|Lebanon to reap benefits of Arab energy grid by April|
|Ministers stress the need for private-sector investment in making the project a success.
The ambitious proposal would link Jordan, Syria, Iraq, Egypt, Turkey and Libya as well, though its funding is not yet complete
The linkage of seven Arab states in a single electricity network has tremendous economic benefits, according to a statement released by Arab energy ministers on the last day of a conference on the Arab energy market in Beirut on Wednesday. However, the statement added, this linkage requires that several essential conditions be met.
“The Arab states must make bigger financial investments, liberalize the energy sector, give the private sector a bigger role in this sector’s development and acquire advanced technology,” the ministers said in their statement. They also said natural gas should replace fuel oil to run the power plants.
The multibillion-dollar power grid will link Jordan, Syria, Iraq, Lebanon, Egypt, Turkey and Libya in the first phase.
Excluding Libya, the power grid has a capacity of 400 to 500 Kilovolts, which means that it could meet the energy needs of all the countries linked to the network. Experts said Lebanon and Syria would start benefiting from this link in April 2004.
Lebanon, which still relies on expensive fuel oil to run its power plants, has already signed an agreement in Egypt last month to receive natural gas from a pipeline running through Jordan and Syria.
This is expected to reduce the country’s electricity bill by at least 30 percent and lower pollution, a welcome step for hard-line environmentalists.
Some of the ministers even called for the excess energy to be exported to other countries in Europe and Africa.
The idea of establishing a power grid in the region was originally inspired by the experience of the Nordic countries.
Allan Khalil, from the Jordanian Electric Power Company, talked at length in the conference about the electricity market in Scandinavia.
“The electricity markets in the Nordic states have undergone major changes since electricity market reforms were started in the early 1990s,” Khalil said in his paper.
At present, Sweden, Norway, Denmark and Finland are connected to the Nordic power grid. The Nordic states managed to cut the cost of electricity gradually, from 1996, and have also succeeded in reducing pollution.
Most importantly, the Nordic states turned electricity into a commodity, subject to the law of supply and demand.
Ghada Shartouni, the head of the research and planning department at Electricite du Liban (EDL), underlined the importance of the private investment in the development of the energy sector.
She said that implementing the seven-nation power grid required investments that exceeded hundreds of millions of US dollars.
“The Lebanese government cannot afford to finance such a project all by itself. So Lebanon is trying to secure pledges from Arab and international financial groups to contribute to this project,” Shartouni said.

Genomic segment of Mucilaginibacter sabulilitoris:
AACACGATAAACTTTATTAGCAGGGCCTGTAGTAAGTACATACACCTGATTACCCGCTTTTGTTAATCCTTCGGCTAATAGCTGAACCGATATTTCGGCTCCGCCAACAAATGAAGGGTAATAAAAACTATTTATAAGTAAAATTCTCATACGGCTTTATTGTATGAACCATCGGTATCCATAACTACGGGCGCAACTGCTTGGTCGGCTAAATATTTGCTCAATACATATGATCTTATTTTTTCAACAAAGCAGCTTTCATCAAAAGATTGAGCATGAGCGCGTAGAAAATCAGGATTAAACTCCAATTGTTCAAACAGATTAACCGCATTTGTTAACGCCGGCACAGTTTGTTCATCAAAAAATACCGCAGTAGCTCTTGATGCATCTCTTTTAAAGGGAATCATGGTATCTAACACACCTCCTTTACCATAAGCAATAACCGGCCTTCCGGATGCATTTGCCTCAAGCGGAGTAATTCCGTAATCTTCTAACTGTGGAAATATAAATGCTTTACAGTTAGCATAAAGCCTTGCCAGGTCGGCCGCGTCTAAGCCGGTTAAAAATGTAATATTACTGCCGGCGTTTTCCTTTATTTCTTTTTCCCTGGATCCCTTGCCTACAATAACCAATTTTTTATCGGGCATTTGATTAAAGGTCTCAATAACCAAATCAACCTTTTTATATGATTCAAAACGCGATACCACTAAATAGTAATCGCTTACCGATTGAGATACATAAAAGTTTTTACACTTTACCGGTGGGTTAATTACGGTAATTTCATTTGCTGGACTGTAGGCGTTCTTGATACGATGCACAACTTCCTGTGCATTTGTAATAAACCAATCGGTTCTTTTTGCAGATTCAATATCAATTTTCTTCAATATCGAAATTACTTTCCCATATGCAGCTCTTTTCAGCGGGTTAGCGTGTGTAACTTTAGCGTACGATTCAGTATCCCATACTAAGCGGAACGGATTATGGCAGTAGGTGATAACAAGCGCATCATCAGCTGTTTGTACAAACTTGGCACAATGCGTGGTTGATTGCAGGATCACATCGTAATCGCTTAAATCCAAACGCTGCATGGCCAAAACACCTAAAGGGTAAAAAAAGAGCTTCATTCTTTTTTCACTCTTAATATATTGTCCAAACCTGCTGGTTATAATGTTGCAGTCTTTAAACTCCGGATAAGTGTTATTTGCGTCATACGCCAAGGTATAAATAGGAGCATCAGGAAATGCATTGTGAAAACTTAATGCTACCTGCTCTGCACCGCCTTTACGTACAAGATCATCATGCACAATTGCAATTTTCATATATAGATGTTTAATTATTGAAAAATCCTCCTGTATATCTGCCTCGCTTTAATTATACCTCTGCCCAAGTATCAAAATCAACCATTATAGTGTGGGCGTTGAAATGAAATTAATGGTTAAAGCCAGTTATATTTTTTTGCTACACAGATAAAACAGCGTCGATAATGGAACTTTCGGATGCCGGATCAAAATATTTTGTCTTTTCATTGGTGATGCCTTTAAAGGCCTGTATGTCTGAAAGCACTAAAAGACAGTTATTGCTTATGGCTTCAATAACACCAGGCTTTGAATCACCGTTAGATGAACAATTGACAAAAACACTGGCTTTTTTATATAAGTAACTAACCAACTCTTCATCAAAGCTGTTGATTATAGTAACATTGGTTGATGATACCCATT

She said that the private sector should be encouraged to take part in some of the power projects in the country.
One suggestion floated in government circles recently involved privatizing some of the power plants or building new ones under Build, Operate and Transfer deals (BOT). Citing an example, Shartouni said that some European countries allowed private companies to participate in the production of electricity. He said that this measure caused prices of electricity to fall, because of the intense competition between companies.
EDL, which incurs a loss of more than $200 million a year due to the poor collection of bills and technical problems, has carried out a rigid restructuring plan to end its financial hemorrhaging. But despite the relative success of the restructuring plan, EDL is still plagued by numerous problems, like poor management and overstaffing.
To end this state of chaos, the government of Prime Minister Rafik Hariri decided to partly privatize some departments of EDL to cut costs. In 2002, the parliament passed a draft law that paves the way for the liberalization of the electricity sector and allows private companies to take part in the production and distribution of energy.
According to the plan, two major companies will be set up, one for the transport of electricity and the other for production and distribution. The distribution company will be controlled and run by the state, while the second will be partly sold to private companies.
Shartouni said that the cost of electricity production in Lebanon is probably one of the highest in the world. She added 85 percent of the power stations in the country are still run on fuel oil. “The creation of the power grid will certainly reduce the cost of the energy bill in the future,” Shartouni said.
She stressed the fact that Arab states must encourage private companies to take part in the construction of the power grid.
Beirut,02 16 2004
The Daily Star